The Control of Media in the Gulf War
How much do you think you know about the world around you? What if everything you viewed was a lie?
During the Gulf War, the White House and the military seized and screened every news report, determining the images and information the media would relay to the public. The result was that the president and the military framed the debate, set the public agenda, supplied television with many of the defining images of the war, and enjoyed very favorable press coverage throughout the conflict .If you ask most Americans what they remember about the Gulf War, they will tell you they remember the super intelligent smart bombs, SCUD missiles, Patriot missiles, and Saddam Hussein is a very bad man, but that is only part of the story. (Muellar, 22)
The Gulf War was both the most widely cover war in history and one in which the U.S. government imposed the greatest Restrictions on the press short of outright censorship. Bush’s announcement of war to the nation on January 16 was watched by the largest American audience in history, over 120 million people tuned in. Without the Cold War or the “Americans in Danger” theme to frame the crisis, the Gulf War administration needed to work harder though the media to convince both the public and the congress that the use of military force was necessary in January.(Trevor. 185) With television technology providing instant transference of images from the front, something had to be done to prevent another Vietnam. (Muellar, 20)
On December 14, Pete Williams , Pentagon spokesperson, dropped the first on the media, issuing a memorandum to news organizations that spelled out the press ground rules in the event of hostilities .All interviews with service members will be on the record . Security at the source is the policy. In event of hostilities, media products will be subject to security review prior to release. You must retain with your military escort at all times, until released, and follow instructions regarding your activities. These instructions are intended only to facilitate troop movement, ensure safety, and maintain operational security. In a departure from Pentagon assurances and from existing policy, the press would cover Desert Storm exclusively from pools. Pentagon used pools for the purpose of secrecy on the grounds of national security. The media expected to be able to roam battlefields, as a small number of reporters had in Vietnam, but in fact, the importance of secrecy made this unacceptable from the military’s stand point. The military developed this ad hoc system of combat pools controlled by the military in conjunction with media which were taken to particular areas of news coverage.(Yetiv, 131) As of January 12, plans called for 2 eighteen member pools, consisting of reporters from television, newspapers, news, magazines, and the wire services. One would cover the Army, one the Marines. No “unilateral” or independent coverage would be permitted. The military would detain and take back to Dhahran any, journalists found within 100 miles of the war zone. Saudis were also very reluctant to have journalists running around looking for stories. The Saudis later strengthened this rule by making the punishment for unilateral reporting arrest deportation. In their rush to get their people to the Gulf and into pools, the only way they could count on being able to report at least some of the action their umber one goal after- they had been forced to comply with the pentagon’s rules. And guidelines before fully realizing the impact they had been forced to comply with the Pentagons rules and guidelines before fully realizing the impact they would have.(Yetiv, 132)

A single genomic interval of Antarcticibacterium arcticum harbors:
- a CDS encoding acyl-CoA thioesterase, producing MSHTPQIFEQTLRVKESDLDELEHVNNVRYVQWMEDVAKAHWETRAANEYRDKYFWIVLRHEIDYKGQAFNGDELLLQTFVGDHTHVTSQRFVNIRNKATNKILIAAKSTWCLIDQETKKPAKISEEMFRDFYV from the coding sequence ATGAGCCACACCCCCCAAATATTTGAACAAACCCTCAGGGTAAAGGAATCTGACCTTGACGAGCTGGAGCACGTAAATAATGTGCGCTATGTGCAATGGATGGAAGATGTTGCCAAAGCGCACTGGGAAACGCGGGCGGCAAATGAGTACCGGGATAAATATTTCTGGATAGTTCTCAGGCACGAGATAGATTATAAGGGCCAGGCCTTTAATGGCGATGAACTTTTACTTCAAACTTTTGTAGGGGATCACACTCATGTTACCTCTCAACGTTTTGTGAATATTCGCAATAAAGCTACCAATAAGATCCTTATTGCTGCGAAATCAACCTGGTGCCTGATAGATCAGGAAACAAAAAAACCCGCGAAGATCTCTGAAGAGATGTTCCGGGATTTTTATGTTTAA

There were two options open to journalists wishing to cover Desert Storm. First, journalist could accept the pool system and work out of Dhahran, watching televised briefings. These press briefings were another way the Pentagon controlled the news. Press briefings were carried out...
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